I really enjoyed the article updating your work in a recent American Rose magazine.
That is a great question and one I struggle with myself here in Minnesota. As you know, Bailey Nurseries, has been the key nursery licensed in the US for the Explorer and Parkland/Morden roses. With their own rose breeding program there has been a shift towards their own hybrids. They started their rose breeding program, in fact, due to the closure of the Explorer program. Many of their roses are marginally crown hardy in Minnesota, so hardier roses would be great for the consumer. Some of their roses have greater cane hardiness and it will take some time for the public to sort through these roses under the umbrella Easy Elegance. The roses are bred in Oregon and shipped to MN for more testing before release. Since they sell into warmer zones, the more marginal roses for us in zone 4 do have a market further south. The true hardiness information is still being learned or is just kind of limited. I think you will have a hard time connecting with Bailey Nurseries to take on your roses no matter how great they are.
Other nurseries like Conard Pyle (Star Roses), Weeks, and Jackson and Perkins are all fine nurseries, but don’t really pioritize very hardy landscape roses. They may sell a limited amount of Ag Canada varieties, but that has dwindled it seems over the years. Perhaps you can convince them that a very hardy rose collection for the North would be worth marketing and developing.
One of the few major propagators that still prioritize Explorer climbers and Explorer/Morden bush roses is Greenheart Farms. They sell liners and young plants of mainly miniatures since they took over Nor’East, but they also want to get into the landscape rose market very strongly. They are licensed to grow some of Conard Pyle’s/Meidiland landscape roses and also has remained one of the few main propagators that still sell a good collection of hardy Ag Canada roses.
I think you can of course get your roses patented and work with the many smaller specialty rose nurseries to introduce and get your material out there. They sell smaller quantities than the major propagators. These include of course Heirloom Old Garden Roses, Sam Kedem, Northland Rosarium, and Spring Valley Roses. Perhaps you can work with Greenleaf and encourage them to expand or make a new designation for rose liners that are hardy in the Northern zones. At one time they sold more Ag Canada roses as well. Lately they shifted more heavily to propagating and selling the Conard Pyle/Star Roses/ Meidiland landscape roses and Easy Elegance I think too.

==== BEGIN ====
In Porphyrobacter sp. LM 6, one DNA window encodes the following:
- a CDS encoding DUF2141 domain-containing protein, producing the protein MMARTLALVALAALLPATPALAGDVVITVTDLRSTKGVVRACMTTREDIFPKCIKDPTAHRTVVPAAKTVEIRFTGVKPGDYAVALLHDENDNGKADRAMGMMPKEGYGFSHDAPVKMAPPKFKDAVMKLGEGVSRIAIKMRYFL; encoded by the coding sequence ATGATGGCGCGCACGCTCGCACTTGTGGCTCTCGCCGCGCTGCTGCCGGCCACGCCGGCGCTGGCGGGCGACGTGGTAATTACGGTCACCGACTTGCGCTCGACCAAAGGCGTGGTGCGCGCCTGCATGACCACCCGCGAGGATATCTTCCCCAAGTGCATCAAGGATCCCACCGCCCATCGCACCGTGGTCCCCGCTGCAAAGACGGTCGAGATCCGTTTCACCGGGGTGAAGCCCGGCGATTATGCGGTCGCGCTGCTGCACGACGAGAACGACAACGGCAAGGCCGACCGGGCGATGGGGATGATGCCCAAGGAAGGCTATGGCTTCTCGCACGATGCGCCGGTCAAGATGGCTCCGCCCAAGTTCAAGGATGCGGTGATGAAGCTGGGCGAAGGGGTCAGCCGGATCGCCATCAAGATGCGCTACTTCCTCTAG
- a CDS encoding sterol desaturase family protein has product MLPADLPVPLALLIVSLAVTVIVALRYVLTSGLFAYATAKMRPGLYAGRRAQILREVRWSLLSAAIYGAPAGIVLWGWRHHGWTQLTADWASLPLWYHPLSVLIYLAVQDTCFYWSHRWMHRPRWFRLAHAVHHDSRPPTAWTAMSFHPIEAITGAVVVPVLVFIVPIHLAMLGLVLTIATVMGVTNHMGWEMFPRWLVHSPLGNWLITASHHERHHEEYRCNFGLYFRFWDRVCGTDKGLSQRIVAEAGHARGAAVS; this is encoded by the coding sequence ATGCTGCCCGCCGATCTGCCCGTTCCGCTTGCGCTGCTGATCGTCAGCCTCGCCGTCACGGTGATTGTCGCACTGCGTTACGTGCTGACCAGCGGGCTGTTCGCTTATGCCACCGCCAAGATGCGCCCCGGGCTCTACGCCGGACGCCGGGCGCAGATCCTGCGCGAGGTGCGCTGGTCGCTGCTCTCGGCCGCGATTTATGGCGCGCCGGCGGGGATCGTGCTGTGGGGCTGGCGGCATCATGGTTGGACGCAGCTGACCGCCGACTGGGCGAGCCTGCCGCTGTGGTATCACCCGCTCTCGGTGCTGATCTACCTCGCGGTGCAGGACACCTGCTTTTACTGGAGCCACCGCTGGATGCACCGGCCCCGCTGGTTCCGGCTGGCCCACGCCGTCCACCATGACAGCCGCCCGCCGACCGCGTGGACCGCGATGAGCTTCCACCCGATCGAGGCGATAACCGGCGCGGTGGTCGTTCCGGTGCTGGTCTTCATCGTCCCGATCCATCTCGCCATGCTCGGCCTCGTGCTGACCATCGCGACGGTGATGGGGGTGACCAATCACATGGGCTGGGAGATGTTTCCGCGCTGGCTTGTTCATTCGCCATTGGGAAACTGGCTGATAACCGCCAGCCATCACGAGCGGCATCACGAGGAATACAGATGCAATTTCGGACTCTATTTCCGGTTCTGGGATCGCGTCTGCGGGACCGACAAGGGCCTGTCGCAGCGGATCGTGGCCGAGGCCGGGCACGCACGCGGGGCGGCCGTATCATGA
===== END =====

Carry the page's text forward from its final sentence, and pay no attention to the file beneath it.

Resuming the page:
I think you have to decide your goals and move on adjusting them along the way. If major propagators do not take on your roses in the US,would you be willing to allow the smaller ones to have access to them? Will you patent or not? What ways can you market your roses to stir demand? WHat testing programs can you enter them into to help promote them if they win?
It’s great that you have the Ag Canada connection and that should hopefully help. Wide testing of clone adaptability of course is helpful. Once can come to the table with data to these rose distributors. It is hard though for those with limited resources to do have multiple test sites over wide regions. Even nurseries have a hard time doing that and tend to introduce clones with limited performance data beyond their company owned sites.
Good Luck Neville. I’m excited about the work you are doing and wish you every success. Oh, one more option is to contact Ball Floriplant. They are getting into shrubs and have a huge impact on the bedding plant industry and will introduce their shrub line with a lot of marketing.